Idioms

Learn idioms with comprehensive meaning, examples and origin details.

Idioms

Idioms related to Death

beyond the veil

beyond the veil

Meaning:

  • In an inexplicable or concealed place or condition, especially the mysterious state of existence after death.

Example:

  • Many people have tried to discover beyond the veil but did not succeed. We only have imaginations from the stories of people with near death experiences.
  • Had the boy not been beyond the veil, he too would have been killed by the gang.
  • He seems to be beyond the veil as he doesn’t answer appropriately when asked about his business.
  • She did not want to submit her assignment as it was incomplete so she hid beyond the veil until the school got over.
  • Psychotherapists use technique of hypnosis to help patients discover the reason for their beyond the veil emotions. It has proven to be effective.
  • Aren’t you tired of pushing yourself beyond the veil? You must talk to someone to help you move past such emotion.

Origin:
Reference to the veil which concealed the deepest sanctuary of the Temple in Jerusalem i.e which in Jewish place of worship separated the main body of the Temple from the tabernacle, and derives particularly from Tyndale’s conversion of the Bible. It was afterwards taken as referring to mysterious division between the next world and this.

toll or sound the death knell

toll or sound the death knell

Meaning:
Cause an organization, system or activity to fail or end

Examples:
1. The shutdown of the local iron industry tolled the death knell for the village.
2. Recent changes of software in cell phones sound the death knell for several popular models.
3. Resign of such a loyal manager might sound the death knell for that store.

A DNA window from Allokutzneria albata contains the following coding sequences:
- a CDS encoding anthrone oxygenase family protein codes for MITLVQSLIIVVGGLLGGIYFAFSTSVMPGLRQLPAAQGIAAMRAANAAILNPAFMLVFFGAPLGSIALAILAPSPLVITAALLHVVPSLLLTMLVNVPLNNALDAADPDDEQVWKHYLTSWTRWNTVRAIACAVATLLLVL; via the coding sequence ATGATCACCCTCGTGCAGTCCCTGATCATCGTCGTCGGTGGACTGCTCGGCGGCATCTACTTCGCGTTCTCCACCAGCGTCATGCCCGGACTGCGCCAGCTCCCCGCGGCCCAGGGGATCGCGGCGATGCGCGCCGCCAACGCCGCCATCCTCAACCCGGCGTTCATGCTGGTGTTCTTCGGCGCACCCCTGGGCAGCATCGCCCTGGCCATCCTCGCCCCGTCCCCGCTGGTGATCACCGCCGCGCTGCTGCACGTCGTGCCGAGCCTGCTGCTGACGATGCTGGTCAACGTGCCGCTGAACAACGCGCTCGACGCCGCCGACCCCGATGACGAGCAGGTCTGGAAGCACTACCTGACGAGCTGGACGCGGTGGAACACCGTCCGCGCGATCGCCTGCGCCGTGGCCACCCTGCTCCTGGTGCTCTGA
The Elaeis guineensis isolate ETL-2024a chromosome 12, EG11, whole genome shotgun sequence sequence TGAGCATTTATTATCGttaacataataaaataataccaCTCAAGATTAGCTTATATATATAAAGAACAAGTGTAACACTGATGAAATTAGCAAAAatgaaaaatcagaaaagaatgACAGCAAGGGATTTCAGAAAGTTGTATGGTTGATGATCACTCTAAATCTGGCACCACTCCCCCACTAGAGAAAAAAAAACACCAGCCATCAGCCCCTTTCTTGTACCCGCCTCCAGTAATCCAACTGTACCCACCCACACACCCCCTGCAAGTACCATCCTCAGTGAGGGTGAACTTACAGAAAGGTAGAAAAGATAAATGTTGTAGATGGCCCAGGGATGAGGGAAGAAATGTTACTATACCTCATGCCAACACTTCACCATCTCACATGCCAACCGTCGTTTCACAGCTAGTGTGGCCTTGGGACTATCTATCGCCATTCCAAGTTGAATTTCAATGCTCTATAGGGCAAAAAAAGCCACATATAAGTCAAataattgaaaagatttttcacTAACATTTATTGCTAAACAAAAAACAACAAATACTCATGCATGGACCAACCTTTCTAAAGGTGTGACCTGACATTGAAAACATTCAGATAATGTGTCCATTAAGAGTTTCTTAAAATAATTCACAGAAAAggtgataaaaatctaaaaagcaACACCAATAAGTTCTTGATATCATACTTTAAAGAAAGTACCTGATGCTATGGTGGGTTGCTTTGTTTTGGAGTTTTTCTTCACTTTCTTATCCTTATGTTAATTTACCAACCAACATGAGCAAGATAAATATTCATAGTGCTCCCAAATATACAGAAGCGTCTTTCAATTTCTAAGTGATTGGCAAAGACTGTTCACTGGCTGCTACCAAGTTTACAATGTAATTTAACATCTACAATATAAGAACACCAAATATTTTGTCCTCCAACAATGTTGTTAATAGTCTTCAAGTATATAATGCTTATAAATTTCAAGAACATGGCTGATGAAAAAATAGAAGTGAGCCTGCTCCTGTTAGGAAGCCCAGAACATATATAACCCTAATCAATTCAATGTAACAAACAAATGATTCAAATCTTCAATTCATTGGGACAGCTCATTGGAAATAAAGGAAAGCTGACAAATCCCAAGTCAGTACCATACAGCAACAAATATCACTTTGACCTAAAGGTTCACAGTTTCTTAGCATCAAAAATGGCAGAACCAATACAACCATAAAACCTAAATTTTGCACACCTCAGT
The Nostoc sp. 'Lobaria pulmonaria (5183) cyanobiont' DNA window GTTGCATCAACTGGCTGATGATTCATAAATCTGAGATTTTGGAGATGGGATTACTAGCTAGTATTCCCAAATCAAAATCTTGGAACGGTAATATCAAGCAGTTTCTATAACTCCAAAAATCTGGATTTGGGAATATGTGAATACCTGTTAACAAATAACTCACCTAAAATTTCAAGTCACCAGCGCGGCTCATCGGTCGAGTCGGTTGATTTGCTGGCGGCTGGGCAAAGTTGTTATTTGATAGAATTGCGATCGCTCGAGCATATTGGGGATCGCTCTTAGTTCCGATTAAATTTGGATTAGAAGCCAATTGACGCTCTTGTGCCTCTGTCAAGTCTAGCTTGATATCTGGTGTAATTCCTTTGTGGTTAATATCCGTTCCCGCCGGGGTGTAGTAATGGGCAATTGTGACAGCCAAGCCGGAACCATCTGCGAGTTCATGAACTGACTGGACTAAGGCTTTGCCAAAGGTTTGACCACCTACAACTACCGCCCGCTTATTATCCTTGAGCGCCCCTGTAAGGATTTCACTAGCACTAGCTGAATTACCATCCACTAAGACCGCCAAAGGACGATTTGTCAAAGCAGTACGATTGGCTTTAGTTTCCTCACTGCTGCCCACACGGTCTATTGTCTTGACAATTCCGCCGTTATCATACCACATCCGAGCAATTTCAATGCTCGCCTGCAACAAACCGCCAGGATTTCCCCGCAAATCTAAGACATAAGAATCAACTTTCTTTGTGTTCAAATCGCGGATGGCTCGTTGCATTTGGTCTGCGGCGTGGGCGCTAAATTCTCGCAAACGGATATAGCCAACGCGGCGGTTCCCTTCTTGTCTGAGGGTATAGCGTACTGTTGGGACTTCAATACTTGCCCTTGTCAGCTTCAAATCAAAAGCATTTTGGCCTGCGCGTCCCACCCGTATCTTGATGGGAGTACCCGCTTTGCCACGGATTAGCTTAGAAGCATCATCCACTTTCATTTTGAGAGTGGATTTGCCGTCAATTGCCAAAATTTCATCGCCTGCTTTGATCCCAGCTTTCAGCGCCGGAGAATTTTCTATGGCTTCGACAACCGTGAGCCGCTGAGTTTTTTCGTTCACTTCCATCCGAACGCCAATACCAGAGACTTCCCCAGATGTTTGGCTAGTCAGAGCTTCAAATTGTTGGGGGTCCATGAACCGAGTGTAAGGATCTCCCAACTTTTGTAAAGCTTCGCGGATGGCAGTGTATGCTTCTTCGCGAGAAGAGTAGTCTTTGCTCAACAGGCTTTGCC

Origin:
The noun knell, used for the ringing of a bell since at least A.D. 1000, is rarely heard today except in this figurative phrase.

at death’s door

at death’s door

Meaning:
– on the point of dying
– very ill
– in serious danger of death
– very near the end of one’s life (Often an exaggeration)
– in a life-threatening state of health

Examples:
1. Most of the survivors of the airplane crash are still at death’s door.
2. Don’t overstate, it was only flu – you were barely at death’s door.
3. Jane was so ill that she was at death’s door for three days.
4. Whenever she had a bad cold she acted as though she were at death’s door.
5. Owing to coming up of malls and super market every other day in the town the old neighborhood store is at death’s door.
6. The family cat was at death’s door for three days, and then it finally died.
7. She literally was at death’s door when a kidney became available for transplant.
8. Jack lay at death’s door for over a month.
9. I do not want to lie at death’s door suffering. I hope to pass on quickly.
10. Poor Jon! He has blood cancer and I fear he’s at death’s door.
11. The young man was at death’s door after that catastrophic accident.

Origin:
The association of death with an entry way was first made in English in the late 1300s, and the phrase itself dates from the mid-1500s. Today it is often used as an exaggeration of ill health.

Death

Synonyms of death:
passing away, demise, decease, bereavement, loss, mourning, fatality, casualty.